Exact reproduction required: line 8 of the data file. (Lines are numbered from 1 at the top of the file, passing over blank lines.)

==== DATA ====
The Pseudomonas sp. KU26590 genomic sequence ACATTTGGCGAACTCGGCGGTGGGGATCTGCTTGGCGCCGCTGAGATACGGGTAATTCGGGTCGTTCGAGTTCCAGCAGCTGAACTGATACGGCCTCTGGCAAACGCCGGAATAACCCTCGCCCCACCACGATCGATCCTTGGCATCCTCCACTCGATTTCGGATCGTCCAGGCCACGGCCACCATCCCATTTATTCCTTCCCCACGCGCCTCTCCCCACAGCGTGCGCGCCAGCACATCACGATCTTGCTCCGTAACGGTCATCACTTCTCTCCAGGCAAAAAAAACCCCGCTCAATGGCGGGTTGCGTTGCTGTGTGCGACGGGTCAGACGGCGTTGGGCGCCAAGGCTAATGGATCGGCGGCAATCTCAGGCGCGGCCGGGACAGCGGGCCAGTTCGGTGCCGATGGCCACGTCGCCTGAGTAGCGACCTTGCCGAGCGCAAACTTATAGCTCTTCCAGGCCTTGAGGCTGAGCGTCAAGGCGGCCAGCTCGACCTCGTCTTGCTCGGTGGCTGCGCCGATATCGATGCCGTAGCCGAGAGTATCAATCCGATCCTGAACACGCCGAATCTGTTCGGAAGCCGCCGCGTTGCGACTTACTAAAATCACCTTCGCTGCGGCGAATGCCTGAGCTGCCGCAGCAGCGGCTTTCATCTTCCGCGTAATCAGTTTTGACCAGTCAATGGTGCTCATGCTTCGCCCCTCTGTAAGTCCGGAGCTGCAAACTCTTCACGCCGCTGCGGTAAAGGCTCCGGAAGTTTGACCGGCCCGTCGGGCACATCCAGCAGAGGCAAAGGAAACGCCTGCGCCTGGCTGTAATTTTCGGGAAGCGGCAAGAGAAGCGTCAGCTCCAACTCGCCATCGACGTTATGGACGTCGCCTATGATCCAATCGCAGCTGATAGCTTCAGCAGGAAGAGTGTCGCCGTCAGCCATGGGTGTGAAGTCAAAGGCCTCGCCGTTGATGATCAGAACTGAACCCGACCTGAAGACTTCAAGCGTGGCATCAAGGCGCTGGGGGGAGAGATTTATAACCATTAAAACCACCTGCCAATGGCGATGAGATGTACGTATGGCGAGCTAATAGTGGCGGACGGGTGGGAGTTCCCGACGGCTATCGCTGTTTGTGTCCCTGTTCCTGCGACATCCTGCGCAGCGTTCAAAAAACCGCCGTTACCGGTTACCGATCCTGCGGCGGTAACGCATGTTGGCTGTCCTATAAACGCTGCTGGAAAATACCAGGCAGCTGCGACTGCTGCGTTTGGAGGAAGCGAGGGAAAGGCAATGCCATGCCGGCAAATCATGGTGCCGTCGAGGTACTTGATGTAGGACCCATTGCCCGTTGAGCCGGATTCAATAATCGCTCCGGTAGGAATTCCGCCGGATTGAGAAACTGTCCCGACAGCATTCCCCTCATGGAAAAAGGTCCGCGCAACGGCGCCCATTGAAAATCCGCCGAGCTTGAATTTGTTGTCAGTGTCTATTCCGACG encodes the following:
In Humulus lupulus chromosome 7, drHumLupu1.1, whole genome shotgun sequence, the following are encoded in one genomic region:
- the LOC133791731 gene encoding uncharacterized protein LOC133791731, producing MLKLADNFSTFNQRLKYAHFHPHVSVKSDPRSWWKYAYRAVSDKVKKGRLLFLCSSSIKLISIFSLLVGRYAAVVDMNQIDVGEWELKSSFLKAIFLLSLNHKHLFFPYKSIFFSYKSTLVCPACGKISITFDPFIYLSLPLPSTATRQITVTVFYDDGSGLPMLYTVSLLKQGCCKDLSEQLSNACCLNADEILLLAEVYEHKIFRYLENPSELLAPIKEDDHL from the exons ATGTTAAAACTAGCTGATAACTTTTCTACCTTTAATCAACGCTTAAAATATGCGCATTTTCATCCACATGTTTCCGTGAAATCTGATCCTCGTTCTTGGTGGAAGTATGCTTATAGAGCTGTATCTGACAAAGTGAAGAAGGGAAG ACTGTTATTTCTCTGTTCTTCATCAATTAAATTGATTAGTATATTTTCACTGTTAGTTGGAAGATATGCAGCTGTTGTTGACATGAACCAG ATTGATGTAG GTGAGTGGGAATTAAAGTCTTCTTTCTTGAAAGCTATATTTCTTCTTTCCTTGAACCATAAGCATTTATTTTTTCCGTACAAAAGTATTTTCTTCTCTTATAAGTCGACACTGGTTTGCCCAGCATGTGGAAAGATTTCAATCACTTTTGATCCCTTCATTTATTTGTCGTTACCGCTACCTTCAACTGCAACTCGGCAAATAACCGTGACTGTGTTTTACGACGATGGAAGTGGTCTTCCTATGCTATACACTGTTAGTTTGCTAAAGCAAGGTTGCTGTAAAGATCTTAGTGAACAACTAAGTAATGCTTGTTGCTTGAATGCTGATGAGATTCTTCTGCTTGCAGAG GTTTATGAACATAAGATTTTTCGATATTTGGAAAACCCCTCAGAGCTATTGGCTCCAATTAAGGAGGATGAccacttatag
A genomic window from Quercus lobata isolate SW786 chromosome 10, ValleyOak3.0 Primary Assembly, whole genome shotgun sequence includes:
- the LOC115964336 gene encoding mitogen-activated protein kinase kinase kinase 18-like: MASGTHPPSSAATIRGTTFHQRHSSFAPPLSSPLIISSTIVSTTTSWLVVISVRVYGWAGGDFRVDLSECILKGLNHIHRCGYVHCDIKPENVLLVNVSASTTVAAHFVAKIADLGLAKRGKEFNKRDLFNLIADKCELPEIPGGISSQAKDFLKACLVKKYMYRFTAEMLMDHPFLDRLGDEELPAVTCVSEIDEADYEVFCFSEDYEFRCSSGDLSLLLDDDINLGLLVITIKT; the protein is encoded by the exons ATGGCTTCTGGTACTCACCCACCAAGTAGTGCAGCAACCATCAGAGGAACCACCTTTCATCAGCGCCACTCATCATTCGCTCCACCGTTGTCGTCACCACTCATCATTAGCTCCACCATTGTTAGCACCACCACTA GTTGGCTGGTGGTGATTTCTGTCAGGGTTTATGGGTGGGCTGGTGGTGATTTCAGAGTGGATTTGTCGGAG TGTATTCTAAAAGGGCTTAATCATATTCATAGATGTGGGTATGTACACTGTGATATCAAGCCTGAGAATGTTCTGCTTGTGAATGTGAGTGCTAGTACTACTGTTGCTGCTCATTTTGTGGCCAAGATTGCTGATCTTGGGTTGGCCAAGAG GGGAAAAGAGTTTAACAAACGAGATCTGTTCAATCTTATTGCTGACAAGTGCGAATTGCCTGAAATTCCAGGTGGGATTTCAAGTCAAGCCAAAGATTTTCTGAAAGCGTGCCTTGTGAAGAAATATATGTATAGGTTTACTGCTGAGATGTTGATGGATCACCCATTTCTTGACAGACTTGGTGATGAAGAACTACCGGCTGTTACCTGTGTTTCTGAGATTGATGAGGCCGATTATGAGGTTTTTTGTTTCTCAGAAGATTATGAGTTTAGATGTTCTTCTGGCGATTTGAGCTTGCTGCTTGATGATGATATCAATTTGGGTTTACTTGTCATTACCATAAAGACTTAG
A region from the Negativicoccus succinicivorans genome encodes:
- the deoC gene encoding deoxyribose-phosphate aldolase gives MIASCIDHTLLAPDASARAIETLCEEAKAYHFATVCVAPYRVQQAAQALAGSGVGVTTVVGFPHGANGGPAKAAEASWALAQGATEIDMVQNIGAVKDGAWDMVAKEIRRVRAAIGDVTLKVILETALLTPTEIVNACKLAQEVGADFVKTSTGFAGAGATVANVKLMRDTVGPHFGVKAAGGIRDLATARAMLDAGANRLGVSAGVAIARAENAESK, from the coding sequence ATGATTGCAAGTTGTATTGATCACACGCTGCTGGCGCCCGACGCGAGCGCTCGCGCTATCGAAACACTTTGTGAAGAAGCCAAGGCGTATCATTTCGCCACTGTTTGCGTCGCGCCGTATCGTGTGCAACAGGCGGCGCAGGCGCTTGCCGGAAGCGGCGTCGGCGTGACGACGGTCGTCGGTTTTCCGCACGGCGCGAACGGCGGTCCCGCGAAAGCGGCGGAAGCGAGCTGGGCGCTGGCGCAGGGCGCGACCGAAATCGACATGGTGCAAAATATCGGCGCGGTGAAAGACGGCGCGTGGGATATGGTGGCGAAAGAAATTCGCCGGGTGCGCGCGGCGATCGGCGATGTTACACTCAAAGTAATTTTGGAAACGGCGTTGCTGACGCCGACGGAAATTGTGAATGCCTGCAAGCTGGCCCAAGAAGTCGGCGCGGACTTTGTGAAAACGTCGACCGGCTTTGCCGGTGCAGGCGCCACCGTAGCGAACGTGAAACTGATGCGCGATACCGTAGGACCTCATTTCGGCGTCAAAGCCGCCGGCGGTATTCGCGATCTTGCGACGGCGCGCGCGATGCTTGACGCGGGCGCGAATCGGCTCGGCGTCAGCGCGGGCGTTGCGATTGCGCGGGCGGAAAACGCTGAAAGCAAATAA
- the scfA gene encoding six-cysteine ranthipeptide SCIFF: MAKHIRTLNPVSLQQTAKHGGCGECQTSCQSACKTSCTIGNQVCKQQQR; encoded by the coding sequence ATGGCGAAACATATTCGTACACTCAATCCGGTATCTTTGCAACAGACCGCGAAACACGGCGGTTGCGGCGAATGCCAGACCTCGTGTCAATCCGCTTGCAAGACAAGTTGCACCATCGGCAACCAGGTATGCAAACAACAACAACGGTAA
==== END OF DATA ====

- the scfA gene encoding six-cysteine ranthipeptide SCIFF: MAKHIRTLNPVSLQQTAKHGGCGECQTSCQSACKTSCTIGNQVCKQQQR; encoded by the coding sequence ATGGCGAAACATATTCGTACACTCAATCCGGTATCTTTGCAACAGACCGCGAAACACGGCGGTTGCGGCGAATGCCAGACCTCGTGTCAATCCGCTTGCAAGACAAGTTGCACCATCGGCAACCAGGTATGCAAACAACAACAACGGTAA